However, others have been much more successful at saying no at work than I was, and it could work to your advantage.

Get the Emotional and Mental Health Support You Need

Being unhappy at work and in life is no way to live. 

You need to take care of yourself and your well-being, which can be incredibly hard if you are struggling or failing at work. Or if you are being degraded or bullied by your boss, a coworker, or a customer. 

At some point, staying at a job that negatively affects you is just not worth it. 

The good news is that you don’t have to face things alone. There are supports available to you.

Lean on your partner, your friends and family. 

If you have an Employment Assistance Program (EAP) or health benefits that cover counseling or therapy, take advantage of them. Especially if you are at your breaking point and need or want more professional supports. 

Contact your local counseling centers. Many of them offer free services if you don’t have coverage or are on a tight budget. 

There are also free mental health resources and crisis supports available online and over the phone.

If you are considering leaving your job because of bullying, harassment, or discrimination, it is possible to quit and collect unemployment benefits or worker’s compensation. This is not straightforward and varies by state/province and by the employer, so please carefully look into this before quitting. You will also have to provide proof and documentation of the problem, so be prepared to put together the steps you took to try to solve them. You may also need to provide medical records or under-go a medical assessment with a doctor or counselor.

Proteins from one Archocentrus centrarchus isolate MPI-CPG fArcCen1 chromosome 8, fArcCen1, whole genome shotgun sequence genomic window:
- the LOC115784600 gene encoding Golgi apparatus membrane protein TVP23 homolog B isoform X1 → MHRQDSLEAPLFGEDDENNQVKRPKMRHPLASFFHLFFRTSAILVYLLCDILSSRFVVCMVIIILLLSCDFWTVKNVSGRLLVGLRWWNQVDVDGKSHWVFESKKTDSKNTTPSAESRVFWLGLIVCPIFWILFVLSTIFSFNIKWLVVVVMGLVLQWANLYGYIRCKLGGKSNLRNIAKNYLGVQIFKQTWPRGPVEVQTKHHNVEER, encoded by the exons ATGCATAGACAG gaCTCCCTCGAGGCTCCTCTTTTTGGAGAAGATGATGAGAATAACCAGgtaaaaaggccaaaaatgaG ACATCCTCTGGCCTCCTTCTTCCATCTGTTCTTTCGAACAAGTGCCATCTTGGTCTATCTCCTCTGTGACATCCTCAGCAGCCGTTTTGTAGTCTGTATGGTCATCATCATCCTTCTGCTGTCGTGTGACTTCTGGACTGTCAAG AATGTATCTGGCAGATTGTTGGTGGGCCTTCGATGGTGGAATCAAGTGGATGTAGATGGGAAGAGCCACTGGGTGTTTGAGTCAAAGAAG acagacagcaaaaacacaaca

Take a Break

Do you really hate your job, or are you just overwhelmed or dealing with burnout? Sometimes it can be tough to tell.

Maybe you just need some time to make the “life” part of your work-life balance the priority.

If it’s possible for you to do so, take time off from your stressful job to see if things are better when you come back to work.

Use those vacation days and get away from it all for a short period. If you can’t travel, stay at home and spend your waking hours relaxing or doing something else that you find fulfilling.

If things are really going badly, consider taking a leave of absence or a stress leave from work. This isn’t always possible and comes with its own set of challenges. Money being a big one (unless you have a healthy savings account or “FU Money” set aside). But if your well-being is at stake, please look into it.

Show Up and Do the Best Job You Can

I realize that this sort of contradicts my last point, but you need to show up to work every day and do the best you can. Even if you hate it.

You need to make money, which is presumably why you have a job in the first place.

But you also need to maintain a professional reputation and leave on good terms.

Potential new employers will request references, and most of the time, they want your most recent or current manager to be one of them. If you’ve been skipping work, doing a poor job, or playing on social media all day, this could be a red flag to a hiring manager that could cost you that new job offer.

Start Looking for a Better Job

Although this is the most obvious point, I purposely didn’t start with it because you should try some of these other suggestions (if you haven’t already) before quitting a job you hate. 

At the very least, I hope you take the time to think about the first 2 points: